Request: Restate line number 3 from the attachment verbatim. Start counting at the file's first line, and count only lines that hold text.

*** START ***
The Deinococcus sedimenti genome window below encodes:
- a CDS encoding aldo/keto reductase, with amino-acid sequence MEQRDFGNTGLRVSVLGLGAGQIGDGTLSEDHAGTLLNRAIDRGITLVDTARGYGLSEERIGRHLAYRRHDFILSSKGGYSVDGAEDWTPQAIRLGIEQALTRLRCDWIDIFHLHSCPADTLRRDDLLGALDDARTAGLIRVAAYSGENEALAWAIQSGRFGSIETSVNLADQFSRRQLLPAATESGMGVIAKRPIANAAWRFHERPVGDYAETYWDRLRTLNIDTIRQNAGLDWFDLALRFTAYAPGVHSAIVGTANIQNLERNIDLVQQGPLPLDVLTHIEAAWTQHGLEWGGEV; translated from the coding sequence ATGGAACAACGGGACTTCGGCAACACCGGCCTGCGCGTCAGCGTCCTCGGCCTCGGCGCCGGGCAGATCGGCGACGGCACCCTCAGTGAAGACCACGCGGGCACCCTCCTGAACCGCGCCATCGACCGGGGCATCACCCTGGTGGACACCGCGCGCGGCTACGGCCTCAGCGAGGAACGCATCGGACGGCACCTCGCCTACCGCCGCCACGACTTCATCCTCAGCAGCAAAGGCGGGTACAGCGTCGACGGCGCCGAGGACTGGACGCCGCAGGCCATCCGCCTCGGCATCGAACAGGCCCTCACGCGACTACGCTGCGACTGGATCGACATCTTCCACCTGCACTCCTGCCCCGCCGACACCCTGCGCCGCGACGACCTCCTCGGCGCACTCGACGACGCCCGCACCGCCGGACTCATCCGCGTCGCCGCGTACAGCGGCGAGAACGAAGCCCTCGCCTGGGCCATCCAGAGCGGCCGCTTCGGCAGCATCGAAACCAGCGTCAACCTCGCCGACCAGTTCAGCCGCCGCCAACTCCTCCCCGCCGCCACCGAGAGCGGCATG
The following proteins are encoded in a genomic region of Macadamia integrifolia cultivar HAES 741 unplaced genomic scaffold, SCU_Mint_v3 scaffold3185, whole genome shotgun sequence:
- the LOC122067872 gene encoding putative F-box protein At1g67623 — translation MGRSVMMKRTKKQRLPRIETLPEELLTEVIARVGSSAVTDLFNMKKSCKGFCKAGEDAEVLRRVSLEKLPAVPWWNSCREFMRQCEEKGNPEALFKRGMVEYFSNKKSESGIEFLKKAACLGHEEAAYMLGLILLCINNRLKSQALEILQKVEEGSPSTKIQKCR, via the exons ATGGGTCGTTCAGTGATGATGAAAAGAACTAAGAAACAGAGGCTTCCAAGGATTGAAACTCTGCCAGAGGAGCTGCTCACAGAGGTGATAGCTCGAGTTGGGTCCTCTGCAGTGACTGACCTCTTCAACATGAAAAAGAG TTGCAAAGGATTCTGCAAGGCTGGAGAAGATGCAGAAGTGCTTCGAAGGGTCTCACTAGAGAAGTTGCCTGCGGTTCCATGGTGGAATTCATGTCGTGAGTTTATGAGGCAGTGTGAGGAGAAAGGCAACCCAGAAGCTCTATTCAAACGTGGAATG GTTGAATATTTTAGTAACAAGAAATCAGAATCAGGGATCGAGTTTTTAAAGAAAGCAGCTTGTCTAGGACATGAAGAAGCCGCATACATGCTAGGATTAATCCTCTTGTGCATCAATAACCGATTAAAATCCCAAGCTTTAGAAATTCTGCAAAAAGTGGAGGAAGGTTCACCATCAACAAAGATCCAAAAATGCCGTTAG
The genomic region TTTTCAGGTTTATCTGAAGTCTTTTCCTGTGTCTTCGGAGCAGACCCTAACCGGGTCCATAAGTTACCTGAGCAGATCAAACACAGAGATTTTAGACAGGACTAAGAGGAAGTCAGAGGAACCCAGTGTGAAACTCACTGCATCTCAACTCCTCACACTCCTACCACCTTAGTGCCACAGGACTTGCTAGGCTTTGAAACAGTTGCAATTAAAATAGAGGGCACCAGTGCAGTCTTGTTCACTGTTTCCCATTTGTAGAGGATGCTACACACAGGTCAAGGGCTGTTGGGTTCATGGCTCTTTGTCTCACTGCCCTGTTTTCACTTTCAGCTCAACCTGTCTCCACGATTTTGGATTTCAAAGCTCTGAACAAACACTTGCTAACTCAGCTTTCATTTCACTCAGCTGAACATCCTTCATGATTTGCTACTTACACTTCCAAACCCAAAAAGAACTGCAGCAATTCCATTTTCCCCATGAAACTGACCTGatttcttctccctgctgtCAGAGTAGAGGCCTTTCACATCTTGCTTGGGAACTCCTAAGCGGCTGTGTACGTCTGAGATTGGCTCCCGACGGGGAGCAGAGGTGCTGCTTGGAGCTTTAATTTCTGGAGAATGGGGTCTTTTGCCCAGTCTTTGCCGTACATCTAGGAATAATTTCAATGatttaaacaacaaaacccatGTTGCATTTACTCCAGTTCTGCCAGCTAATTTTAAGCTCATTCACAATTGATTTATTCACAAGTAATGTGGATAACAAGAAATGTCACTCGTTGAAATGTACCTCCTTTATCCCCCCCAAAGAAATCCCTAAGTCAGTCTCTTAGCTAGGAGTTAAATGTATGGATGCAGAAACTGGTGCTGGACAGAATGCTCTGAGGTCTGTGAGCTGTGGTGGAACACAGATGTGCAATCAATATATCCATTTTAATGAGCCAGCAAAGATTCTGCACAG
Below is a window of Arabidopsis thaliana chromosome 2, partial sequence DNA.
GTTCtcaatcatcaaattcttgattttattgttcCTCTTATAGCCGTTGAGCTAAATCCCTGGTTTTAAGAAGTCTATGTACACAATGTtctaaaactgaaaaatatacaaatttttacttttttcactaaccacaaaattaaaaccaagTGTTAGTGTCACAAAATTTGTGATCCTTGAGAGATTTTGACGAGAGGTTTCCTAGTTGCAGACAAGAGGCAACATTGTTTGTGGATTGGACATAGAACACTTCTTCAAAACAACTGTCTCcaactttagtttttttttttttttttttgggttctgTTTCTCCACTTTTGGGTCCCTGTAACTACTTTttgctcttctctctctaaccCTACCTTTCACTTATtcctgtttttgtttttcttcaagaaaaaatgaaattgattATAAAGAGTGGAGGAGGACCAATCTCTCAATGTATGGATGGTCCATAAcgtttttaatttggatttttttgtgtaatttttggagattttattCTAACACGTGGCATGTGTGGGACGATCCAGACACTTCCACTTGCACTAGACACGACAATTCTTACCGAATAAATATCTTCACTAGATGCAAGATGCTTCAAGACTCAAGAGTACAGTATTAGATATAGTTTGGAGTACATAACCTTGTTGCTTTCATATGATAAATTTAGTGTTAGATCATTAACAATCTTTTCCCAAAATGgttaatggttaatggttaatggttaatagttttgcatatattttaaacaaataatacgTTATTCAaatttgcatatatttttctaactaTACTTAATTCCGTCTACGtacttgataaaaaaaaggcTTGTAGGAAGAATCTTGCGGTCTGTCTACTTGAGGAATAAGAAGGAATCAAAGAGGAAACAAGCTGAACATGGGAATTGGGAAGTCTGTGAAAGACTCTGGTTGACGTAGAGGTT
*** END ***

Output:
The following proteins are encoded in a genomic region of Macadamia integrifolia cultivar HAES 741 unplaced genomic scaffold, SCU_Mint_v3 scaffold3185, whole genome shotgun sequence: